In a nutshell: Briggs is critical of most of the standard apparatus of statistical methods, both technical and interpretive. Hypothesis testing, regression, data smoothing, quantification of everything, and, above all, p-values he condemns to perdition. The problem is not that such methods have no value, but that they are widely misunderstood and misapplied, with the result that the conclusions drawn from statistical analyses are often either simply wrong or the uncertainty in those conclusions is underestimated (and by an unknown amount). He gives many examples of ways in which standard techniques lead to spurious “significant” results.

By criticizing standard statistical methods, one might get the impression that Briggs’ is a lone voice crying in the wilderness, but he has plenty of citations to offer for most of his arguments. He belongs to an alternate, minority, but not negligible tradition.

Some of the important points he makes:

Probability is logical. Logic concerns relationships between propositions, and so does probability, except that in the latter case the logic is extended to propositions the truth of which is uncertain. This point was made lucidly and rather beautifully by Jaynes, and reading Briggs has made me want to return to that book to read more of it.

Probability is not a cause. Probability can tell us about correlations, but nothing at all about causes. The habit of inferring causes from statistical correlations, absent a corresponding causal model, is a bad habit that leads many astray. In general, uncertainty reflects our ignorance of causes rather than our knowledge of them.

Probability is conditional. Probability statements are always conditional on a set of premises. This is no such thing as Pr(X), but only Pr(X|Y) — that is, the probability of X given some set of premises Y. If the premises change, the probability of X will, in general, change. Thus Briggs, while not quite a Bayesian, does think the Bayesians have it over the frequentists when it comes to the debate over whether probability is objective (ie. out there) or subjective (ie. in the mind). Probabilities reflect the uncertainty in propositions given what we know; they do not exist outside our minds, and they change when our knowledge changes. A corollary is that one should never say, “X has a probability of Z”. Nothing has a probability. Probability does not exist. One should only say, “Given premises Y, the probability of X is Z.”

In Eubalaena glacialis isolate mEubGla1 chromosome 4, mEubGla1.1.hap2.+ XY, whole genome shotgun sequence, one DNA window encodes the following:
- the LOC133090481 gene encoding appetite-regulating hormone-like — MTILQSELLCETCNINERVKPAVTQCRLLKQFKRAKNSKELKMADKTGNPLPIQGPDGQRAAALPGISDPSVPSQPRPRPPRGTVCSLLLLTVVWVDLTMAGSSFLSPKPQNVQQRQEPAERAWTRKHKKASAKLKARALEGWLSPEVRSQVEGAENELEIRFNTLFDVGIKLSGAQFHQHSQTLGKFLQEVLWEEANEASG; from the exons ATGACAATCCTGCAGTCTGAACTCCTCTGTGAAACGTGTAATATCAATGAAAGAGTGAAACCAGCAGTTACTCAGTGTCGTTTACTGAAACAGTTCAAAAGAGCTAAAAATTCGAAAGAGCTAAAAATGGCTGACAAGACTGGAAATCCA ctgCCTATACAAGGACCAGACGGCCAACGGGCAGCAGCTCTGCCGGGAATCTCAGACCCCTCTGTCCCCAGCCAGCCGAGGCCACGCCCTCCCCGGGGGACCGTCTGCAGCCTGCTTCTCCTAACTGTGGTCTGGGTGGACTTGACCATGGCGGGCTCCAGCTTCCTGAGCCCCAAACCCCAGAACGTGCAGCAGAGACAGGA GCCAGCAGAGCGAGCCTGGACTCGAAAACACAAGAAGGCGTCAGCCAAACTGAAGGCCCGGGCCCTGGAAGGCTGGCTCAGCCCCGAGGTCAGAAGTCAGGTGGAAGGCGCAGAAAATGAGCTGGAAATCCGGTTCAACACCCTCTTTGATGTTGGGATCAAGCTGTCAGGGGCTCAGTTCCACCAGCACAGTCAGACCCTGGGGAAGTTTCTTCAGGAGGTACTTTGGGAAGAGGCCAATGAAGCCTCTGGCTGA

Probability is often not quantifiable. If we know “Most people like ice cream and Sue is a person”, the probability that Sue likes ice cream cannot be naturally or unambiguously quantified unless the meaning of “most” is clarified. Moreover, it is often a mistake to force probabilistic arguments into a quantified form. Briggs argues that the habit of doing so (as with “instruments” for assessing subjective attitudes about politics or emotional responses to stimuli, for instance) often leads to misleading results and promotes the vice of scientism.

Statistical significance is not objective. No probability model can tell one whether a given probability is significant or not. This is an extra-statistical, and often an extra-scientific, question. Whether it is judged significant is a matter of prudential judgment based on the specific question at issue and the decisions to be made about it. Thus he would like to disrupt the “turn the crank” model of statistical analysis in which “significant” results pop out of the sausage-maker, returning such questions to spheres of deliberation and judgment.

Probability models should be predictive. Briggs’ principal constructive suggestion (apart from shoring up our understanding of what probability is) is that statistical models should be predictive. They should state their premises in as much detail as possible, and should predict observations on the basis of those premises (taking into account uncertainties, of course). If the models fail to predict the observables, they are not working and should be amended or scrapped. As I understand it, he is proposing that fields which lean heavily on statistics should, by following his proposals, become more like the hard sciences. True, progress will be slower, and (acknowledged) uncertainties larger, but progress will be surer and causes better understood.

***

Briggs has some fun pointing out common fallacies in statistical circles. There is, for instance, the We-Have-To-Do-Something Fallacy, in which a perceived imperative to do something about something (usually something political) leads to the employment of some defective or fallacious statistical method, the defectiveness or fallaciousness of which is then ignored. Or the Epidemiologist’s Fallacy, in which a statistician claims “X causes Y” even though X was never measured and though statistical models cannot in any case discern causes. (This fallacy is so-called because without it “most epidemiologists, especially those in government, would be out of a job”.)  Or the False Dichotomy Fallacy, which is the foundational principle of hypothesis testing. Or the Deadly Sin of Reification, whereby statisticians mistake parameters in their statistical models for real things. And so on.

***